103 F3d 897 Crowe v. Wiltel Communications Systems
103 F.3d 897
72 Fair Empl.Prac.Cas. (BNA) 1713,
69 Empl. Prac. Dec. P 44,443,
133 Lab.Cas. P 58,220,
96 Cal. Daily Op. Serv. 9420,
96 Daily Journal D.A.R. 15,484
Tina CROWE, Plaintiff-Appellant, Cross-Appellee,
WILTEL COMMUNICATIONS SYSTEMS; Dana Malone, Individually;
Steve Kile, Individually; Does I through X, Inclusive; and
Roe Corporations I through X, Inclusive,
Nos. 95-16251, 95-16344.
United States Court of Appeals,
Submitted Oct. 11, 1996*.
Decided Dec. 26, 1996.
Janet S. Markley, Barker, Gillock, Konig & Brown, Las Vegas, NV, for plaintiff-appellant-cross-appellee.
Kristina Pickering, Morris, Brignone & Pickering, Las Vegas, NV, for defendants-appellees-cross-appellants Wiltel Communications Systems and Dana Malone.
Richard J. Pocker, Dickerson, Dickerson, Lieberman & Consul, Las Vegas, NV, for defendant-appellee-cross-appellant Steve Kile.
Appeals from the United States District Court for the District of Nevada, Earl E. O'Connor, District Judge, Presiding. D.C. No. CV-93-1095-LDG.
Before: GOODWIN, WALLACE, and RYMER, Circuit Judges.
Tina Crowe appeals a judgment as a matter of law for defendants Wiltel Communications Systems (Wiltel) and Steve Kile on her state law defamation claims. She also seeks a new trial on her Title VII sexual harassment claim. We affirm the judgment in all respects.
Defendants Wiltel and Dana Malone cross-appeal the district court's denial of their motions for attorneys' fees and costs under Title VII. All defendants also assert their right to fees and costs as prevailing parties on the defamation claims. We affirm the district court's denial of fees and costs under Title VII. We remand to allow the district court to rule on the other motions for fees and costs in light of our affirmance of the court's judgment on defamation.
I. Facts and Procedural History
Tina Crowe sued in Nevada state court, naming as defendants her former employer, Wiltel, her former supervisor in the sales department, Kile, and a supervisor in the operations department of Wiltel, Malone. She alleged both sex discrimination and sexual harassment under Title VII, 42 U.S.C. § 2000e-2, and defamation per se under Nevada law. The defendants removed the case to the district court.
The district court dismissed the sex discrimination claim at the close of Crowe's presentation of evidence and allowed the jury to consider only two of the alleged instances of defamation. The jury found against Crowe on her sexual harassment claim but found in her favor on the claims of defamation per se against Wiltel and Kile. However, the district court granted judgment as a matter of law in favor of the defendants on the defamation claims, holding that Crowe had failed to prove the required element of publication under Nevada law.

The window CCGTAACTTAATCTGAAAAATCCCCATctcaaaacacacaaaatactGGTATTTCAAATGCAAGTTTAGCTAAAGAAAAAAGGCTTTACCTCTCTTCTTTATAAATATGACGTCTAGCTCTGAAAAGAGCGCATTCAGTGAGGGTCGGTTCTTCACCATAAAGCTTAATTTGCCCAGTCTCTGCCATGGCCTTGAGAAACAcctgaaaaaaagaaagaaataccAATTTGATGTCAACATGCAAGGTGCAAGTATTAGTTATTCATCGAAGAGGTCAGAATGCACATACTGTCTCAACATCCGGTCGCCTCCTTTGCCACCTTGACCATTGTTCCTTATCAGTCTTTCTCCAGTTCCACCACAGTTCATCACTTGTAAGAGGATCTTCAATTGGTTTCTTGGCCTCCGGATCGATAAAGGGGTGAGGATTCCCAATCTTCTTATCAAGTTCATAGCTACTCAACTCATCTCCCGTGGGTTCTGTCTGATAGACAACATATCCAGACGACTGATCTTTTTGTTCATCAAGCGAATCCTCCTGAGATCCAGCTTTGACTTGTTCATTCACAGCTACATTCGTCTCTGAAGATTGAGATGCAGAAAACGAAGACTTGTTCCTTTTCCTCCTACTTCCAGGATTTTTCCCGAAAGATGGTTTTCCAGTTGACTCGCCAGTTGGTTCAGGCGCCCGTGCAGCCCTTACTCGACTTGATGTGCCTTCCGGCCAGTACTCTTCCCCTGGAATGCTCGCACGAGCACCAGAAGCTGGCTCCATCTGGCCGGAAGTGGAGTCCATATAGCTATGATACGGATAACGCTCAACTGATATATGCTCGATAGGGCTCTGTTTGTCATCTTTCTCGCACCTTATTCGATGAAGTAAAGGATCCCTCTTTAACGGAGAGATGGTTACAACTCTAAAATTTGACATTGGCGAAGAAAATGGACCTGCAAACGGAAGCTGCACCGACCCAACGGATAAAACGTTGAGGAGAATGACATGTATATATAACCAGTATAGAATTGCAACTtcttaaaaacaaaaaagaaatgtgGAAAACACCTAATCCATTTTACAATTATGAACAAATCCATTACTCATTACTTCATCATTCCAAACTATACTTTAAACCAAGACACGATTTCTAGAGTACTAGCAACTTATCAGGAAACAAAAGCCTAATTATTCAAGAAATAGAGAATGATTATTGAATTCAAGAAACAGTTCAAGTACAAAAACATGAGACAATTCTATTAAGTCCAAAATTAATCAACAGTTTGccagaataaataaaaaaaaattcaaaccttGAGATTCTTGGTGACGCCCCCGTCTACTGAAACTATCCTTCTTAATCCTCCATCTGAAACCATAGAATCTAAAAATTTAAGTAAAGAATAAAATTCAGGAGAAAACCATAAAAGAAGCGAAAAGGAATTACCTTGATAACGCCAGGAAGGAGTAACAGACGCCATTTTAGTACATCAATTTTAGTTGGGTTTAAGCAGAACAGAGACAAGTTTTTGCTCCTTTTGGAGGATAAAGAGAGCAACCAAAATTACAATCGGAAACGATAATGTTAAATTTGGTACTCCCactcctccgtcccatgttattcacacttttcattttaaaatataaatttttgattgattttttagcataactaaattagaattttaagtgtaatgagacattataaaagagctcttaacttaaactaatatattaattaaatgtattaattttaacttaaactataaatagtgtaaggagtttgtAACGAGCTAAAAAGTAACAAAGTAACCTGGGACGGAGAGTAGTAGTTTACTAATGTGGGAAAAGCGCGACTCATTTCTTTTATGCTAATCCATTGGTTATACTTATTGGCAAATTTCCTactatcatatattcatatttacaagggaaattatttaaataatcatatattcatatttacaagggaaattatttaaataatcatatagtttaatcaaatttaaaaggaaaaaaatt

II. Plaintiff's Appeal
We review de novo the district court's grant of a motion for judgment as a matter of law. See Vollrath Co. v. Sammi Corp., 9 F.3d 1455, 1460 (9th Cir.1993), cert. denied, 511 U.S. 1142, 114 S.Ct. 2163, 128 L.Ed.2d 886 (1994). A judgment as a matter of law is proper when the evidence permits only one reasonable conclusion. See id. For the defendants to have been entitled to judgment as a matter of law in this case, there must have been "no legally sufficient evidentiary basis for a reasonable jury" to have found for Crowe on the issue of publication. Fed.R.Civ.P. 50(a). Under Nevada case law, there was no evidence of "publication."
First, Crowe contends that the district court erred in treating Wiltel's Federal Rule of Civil Procedure 41(b) motion as a Rule 50(a) motion. Yet we have already held that "the court may treat the [41(b) ] motion for dismissal as a motion for directed verdict under Rule 50(a)." Johnson v. Chicago, Milwaukee, St. Paul & Pacific R.R. Co., 400 F.2d 968, 970 n. 1 (9th Cir.1968); see also Barry v. Fowler, 902 F.2d 770, 771 n. 2 (9th Cir.1990); Borunda v. Richmond, 885 F.2d 1384, 1390 n. 7 (9th Cir.1988). Crowe has waived any additional Rule 50(a) and 50(b) arguments. See Gibeau v. Nellis, 18 F.3d 107, 109 (2d Cir.1994).